~~April 9, 2014~~
“Every day, think as you wake up, “Today I am fortunate to have woken up. I am alive, I have a precious human life. I am not going to waste it. I am going to use all my energies to develop myself, to expand my heart out to others, to achieve enlightenment for the benefit of all beings. I am going to have kind thoughts towards others, I am not going to get angry, or think badly about others. I am going to benefit others as much as I can.”
His Holiness The Dalai Lama
The Dalai Lama is a high lama in the Gelug or “yellow Hat” school of Tibetan Buddhism, founded by Tsongkhapa (1357–1419). The name is a combination of the Mongolic word dalai meaning “ocean” and the Tibetan word meaning “guru, teacher, mentor”.
According to Tibetan dictionary, the Dalai Lama is the rebirth in a line of tulkus who are considered to be manifestations of the bodhisattva of compassion, Avalokiteśvara. The Dalai Lama is often thought to be the leader of the Gelug School, but this position belongs officially to the Ganden Tripa, which is a temporary position appointed by the Dalai Lama who, in practice, exerts much influence. The line of Dalai Lamas began as a lineage of spiritual teachers; the 5th Dalai Lama assumed political authority over Tibet.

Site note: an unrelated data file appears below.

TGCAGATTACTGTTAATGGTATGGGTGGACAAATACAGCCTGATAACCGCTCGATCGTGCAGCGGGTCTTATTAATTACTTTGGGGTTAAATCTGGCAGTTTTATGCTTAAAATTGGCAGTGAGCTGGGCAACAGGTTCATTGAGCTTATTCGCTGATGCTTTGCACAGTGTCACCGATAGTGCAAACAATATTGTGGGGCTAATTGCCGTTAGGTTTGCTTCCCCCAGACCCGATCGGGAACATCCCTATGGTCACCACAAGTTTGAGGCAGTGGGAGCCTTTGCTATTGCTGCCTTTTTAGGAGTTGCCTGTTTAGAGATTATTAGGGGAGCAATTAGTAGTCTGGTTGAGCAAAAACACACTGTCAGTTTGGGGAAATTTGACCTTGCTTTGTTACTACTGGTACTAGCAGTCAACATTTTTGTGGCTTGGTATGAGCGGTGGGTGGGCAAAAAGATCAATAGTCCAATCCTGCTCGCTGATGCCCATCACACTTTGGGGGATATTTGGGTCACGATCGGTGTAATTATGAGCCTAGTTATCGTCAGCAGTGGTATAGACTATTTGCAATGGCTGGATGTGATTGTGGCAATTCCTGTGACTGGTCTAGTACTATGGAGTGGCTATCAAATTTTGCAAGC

For certain periods between the 17th century and 1962, the Dalai Lamas sometimes directed the Tibetan government, which administered portions of Tibet from Lhasa. The 14th Dalai Lama remained the head of state for the Central Tibetan Administration (“Tibetan government in exile”) until his retirement on March 14, 2011. He has indicated that the institution of the Dalai Lama may be abolished in the future, and also that the next Dalai Lama may be found outside Tibet and may be female.
The Chinese government rejected this and asserted that only it has the authority to select the next Dalai Lama.
~~Dalai Lama’s guide to happiness~~
Published on Oct 8, 2013
This video looks at ‘Buddhism and Happiness‘, as we ask are they a match made in heaven or something else? This eight minute epic reveals some incredible insights into human behaviour and values that impact our happiness, particularly in this materialistic Western life so many are living, or reaching for.
The Dalai Lama’s talk is from his ‘the quest for happiness’ public talk in Adelaide during his ‘Beyond Religion’ tour in Australia.
While we would have ideally used footage of Tibetan monks in this video, we were unable to and instead used footage from our recent trip to Burma, where we acknowledge there may be subtle differences in how Buddhism is practiced.